Efficiently managed biomass offers a huge potential with vast economic and environmental benefits in Egypt. It can be used to produce alternative fuels such as biogas that can be utilized to generate heat, electricity, and high quality organic fertilizer. As promising as this renewable energy resource is, bioenergy contributes to ten percent of the global energy mix but to only one percent of Egypt’s energy mix.
“By 2050, Germany wants to cover 80% of our electricity demand with renewable energies which amounts to a radical transformation of our energy sector”, H.E. Julius Georg Luy, Ambassador of the Federal Republic of Germany to Egypt, opened the discussion at the German Academic Exchange Service (DAAD) on Tuesday evening. “Our biomass action plan, which was introduced in 2009, foresees the promotion of the further development of procedures and technologies that guarantee the efficient, safe, economical and sustainable generation of electricity and heat from biomass as well as from biogenic residues and waste,” he highlighted.
H.E. Dr. Khaled Fahmy, Egyptian Minister of Environment, stated in his opening remarks that “we should have a vision and a well-coordinated plan between all concerned ministries for waste management incentivizing mechanisms in Egypt.” He elaborated that after a nationwide study the waste to energy feed-in tariff was already proposed to the Cabinet of Ministries. “The final purchasing price has not been announced yet, but to give you some figures, we are targeting a 13% internal rate of return over ten years, a payback period of four years, a return on investment of 150% and a power purchase agreement that can reach up till 20 years. This is all very profitable and attractive to investors.”
“There is a lot of diverse information on how many tons of agricultural waste is produced in Egypt. We have been working on a survey over the last three years to know exactly which crops are grown where and how much biomass is produced. We came up with the conclusion that the conservative number of annually produced biomass is between 19 to 22 million tons“, stated Prof. Dr. Eid Megeed, Director of the Technology Transfer Office at the Agriculture Research Center (ARC). Due to the inconsistency of supply, “connecting and transporting biomass is costing a lot of money”, he further explained. “Once the demand increases, there will be an economic incentive for the farmers to collect their crops and transport them to the project location.” By publishing a map that locates all biomass resources in Egypt the ARC wants to support the demand side in order to assist companies to develop their business plans.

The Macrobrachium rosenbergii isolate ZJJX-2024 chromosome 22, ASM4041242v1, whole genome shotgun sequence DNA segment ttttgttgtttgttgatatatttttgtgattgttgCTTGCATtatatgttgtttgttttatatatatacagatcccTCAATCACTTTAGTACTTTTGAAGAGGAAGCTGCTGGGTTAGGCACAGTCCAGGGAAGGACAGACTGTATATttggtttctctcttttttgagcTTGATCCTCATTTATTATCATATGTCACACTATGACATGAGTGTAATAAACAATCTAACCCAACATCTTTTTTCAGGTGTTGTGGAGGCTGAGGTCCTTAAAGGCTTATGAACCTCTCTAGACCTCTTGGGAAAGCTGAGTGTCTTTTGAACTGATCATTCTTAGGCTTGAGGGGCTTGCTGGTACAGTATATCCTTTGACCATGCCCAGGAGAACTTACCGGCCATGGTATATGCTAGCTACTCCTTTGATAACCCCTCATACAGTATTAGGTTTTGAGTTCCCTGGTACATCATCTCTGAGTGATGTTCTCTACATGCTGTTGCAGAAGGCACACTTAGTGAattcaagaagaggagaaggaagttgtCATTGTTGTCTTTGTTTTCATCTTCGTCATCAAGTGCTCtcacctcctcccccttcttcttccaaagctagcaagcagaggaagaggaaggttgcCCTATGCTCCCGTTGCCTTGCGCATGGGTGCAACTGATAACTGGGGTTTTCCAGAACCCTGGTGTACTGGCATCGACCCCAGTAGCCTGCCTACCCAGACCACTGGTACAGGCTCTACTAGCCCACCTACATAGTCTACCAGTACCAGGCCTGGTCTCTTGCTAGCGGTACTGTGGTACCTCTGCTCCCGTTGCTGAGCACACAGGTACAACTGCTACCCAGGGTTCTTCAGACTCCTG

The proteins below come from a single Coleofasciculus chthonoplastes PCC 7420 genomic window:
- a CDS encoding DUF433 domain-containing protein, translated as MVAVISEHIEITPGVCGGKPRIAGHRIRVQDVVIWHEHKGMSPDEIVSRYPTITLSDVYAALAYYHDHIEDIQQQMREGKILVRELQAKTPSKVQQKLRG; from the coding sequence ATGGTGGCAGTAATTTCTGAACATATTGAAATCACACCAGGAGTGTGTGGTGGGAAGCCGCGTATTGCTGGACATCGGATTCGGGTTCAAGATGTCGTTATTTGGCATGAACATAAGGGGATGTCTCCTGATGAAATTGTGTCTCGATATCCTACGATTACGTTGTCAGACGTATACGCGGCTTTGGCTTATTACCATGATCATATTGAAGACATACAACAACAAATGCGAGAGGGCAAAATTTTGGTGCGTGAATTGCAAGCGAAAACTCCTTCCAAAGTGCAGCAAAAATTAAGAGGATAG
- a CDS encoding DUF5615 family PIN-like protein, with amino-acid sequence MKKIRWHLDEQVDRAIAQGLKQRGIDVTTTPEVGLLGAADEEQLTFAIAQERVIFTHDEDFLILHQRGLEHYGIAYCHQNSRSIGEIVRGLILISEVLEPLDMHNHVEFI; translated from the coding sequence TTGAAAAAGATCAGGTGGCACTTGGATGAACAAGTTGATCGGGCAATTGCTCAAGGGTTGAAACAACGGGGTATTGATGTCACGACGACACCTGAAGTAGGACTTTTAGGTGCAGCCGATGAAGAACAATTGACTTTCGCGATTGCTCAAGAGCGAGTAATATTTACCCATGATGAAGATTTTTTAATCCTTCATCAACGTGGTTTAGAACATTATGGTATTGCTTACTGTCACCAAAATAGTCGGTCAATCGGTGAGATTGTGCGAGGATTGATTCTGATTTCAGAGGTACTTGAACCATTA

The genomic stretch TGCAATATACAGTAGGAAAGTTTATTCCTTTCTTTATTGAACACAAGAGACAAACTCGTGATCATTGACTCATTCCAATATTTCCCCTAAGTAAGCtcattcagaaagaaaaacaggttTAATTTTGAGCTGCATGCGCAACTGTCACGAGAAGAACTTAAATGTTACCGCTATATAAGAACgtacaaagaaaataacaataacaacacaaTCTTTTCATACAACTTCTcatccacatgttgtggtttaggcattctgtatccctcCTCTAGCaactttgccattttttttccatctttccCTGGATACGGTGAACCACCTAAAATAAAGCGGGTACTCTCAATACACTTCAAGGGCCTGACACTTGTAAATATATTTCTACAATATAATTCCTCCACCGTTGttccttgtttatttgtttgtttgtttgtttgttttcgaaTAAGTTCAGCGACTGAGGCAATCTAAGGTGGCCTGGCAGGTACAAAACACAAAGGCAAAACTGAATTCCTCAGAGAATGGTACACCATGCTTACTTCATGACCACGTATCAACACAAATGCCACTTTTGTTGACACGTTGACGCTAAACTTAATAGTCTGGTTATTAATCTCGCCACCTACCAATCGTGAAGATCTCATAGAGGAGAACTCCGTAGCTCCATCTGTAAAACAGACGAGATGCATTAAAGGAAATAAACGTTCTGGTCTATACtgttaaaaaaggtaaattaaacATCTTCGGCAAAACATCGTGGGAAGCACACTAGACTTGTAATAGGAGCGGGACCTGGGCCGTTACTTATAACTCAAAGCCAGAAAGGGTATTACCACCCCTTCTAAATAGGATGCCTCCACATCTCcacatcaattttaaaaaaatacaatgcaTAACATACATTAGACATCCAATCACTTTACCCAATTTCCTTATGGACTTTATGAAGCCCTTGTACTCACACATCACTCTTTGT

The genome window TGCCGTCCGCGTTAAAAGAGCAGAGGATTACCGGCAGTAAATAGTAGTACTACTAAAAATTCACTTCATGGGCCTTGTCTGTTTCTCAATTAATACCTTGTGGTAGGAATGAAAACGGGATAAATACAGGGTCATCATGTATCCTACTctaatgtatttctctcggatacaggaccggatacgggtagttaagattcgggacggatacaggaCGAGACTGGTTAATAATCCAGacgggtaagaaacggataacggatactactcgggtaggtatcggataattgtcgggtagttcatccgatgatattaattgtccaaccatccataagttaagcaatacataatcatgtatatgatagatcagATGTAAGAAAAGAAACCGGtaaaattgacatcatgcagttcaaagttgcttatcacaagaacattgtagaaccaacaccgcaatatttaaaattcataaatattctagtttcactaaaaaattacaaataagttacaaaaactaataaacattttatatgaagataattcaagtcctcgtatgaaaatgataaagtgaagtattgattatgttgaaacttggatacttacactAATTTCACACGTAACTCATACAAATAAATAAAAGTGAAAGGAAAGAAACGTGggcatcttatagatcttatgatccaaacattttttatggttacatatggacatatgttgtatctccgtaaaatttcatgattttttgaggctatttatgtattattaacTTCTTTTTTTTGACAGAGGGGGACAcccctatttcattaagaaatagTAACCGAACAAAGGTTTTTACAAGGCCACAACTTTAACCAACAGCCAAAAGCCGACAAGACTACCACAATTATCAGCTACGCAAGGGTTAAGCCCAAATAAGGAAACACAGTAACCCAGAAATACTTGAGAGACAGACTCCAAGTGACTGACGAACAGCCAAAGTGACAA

“In cooperation with the Egyptian Environmental Affairs Agency, the United Nations Development Program and the Global Environment Facility, we were able to support 30 start-ups that built 1.300 biogas units in 18 governorates”, explained Engineer Ahmed Medhat, Executive Director of the Association for Bioenergy for Sustainable Rural Development. “We started to choose the most proper technology which will help farmers to replace their liquefied petroleum gas with biogas and their chemical fertilizers with organic fertilizers. This will reduce our Greenhouse Gas Emissions at the same time”, he emphasized. In order to make the project sustainable a lot of effort has been invested in capacity building which is pivotal in such a new market. The newly established association will build on this successful start.
At the initial start of the company Empower which currently runs two medium size biogas plants in Egypt, the biggest challenge was that “no one owns the waste”, Dr. Hatem ElGamal, Chairman of Empower Group pointed out. “We had to go to nine authorities and obtain 20 approvals from 38 different committees until we finally got the power purchase agreement.” According to Dr. Hatem it comes to no surprise that 92% of the biogas plants in the world are smaller than 500 kilowatts: “You plan your plant according to the minimum secured amount of waste.” Due to the highly fluctuating amounts of municipal and agricultural waste Empower reached out to use sewage sludge from waste water treatment plants to run its reactor in Kafr ElSheikh because the supply is more stable. He suggested that “whoever generates waste should pay for it or bring it to a specific place at which the investor collects it.” Prof. Dr. Eid Megeed agreed on municipal solid waste but strongly objected in the case of agricultural byproducts. “Growing corn on one feddan of land means a yield of three to four tons but it means as well to have around eleven tons of agricultural byproducts. So if I ask the farmer to pay for the eleven tons, I simply tell him “don’t grow corn!” since otherwise it won’t be profitable for him.”
All panelists agreed that the upcoming feed-in tariff will be an important milestone although “for municipal waste the usual model does not cover the full costs”, as Mr. Tawfik El-Kheshen, Head of the National Solid Waste Management Program at the Gesellschaft für Internationale Zusammenarbeit (GIZ), said. He highlighted that now with the “devaluation of the Egyptian Pound biomass can compete with traditional fuels.” Using alternative fuels in the cement industry is a good example which was enabled by the government forcing the companies to seek other energy sources to offset the impact of using coal. According to Mr. El-Kheshen “that is a driver to push the market. I see waste becoming very economically attractive for cement factories in the next years.”
“Our garbage is a fortune”, summarized H.E. Dr. Fahmy and Mr. El-Kheshen added with a socio-economic perspective: “If villagers are given the technology to utilize their biomass resource to create jobs and a promising future, this might help to solve the city immigration problem”.
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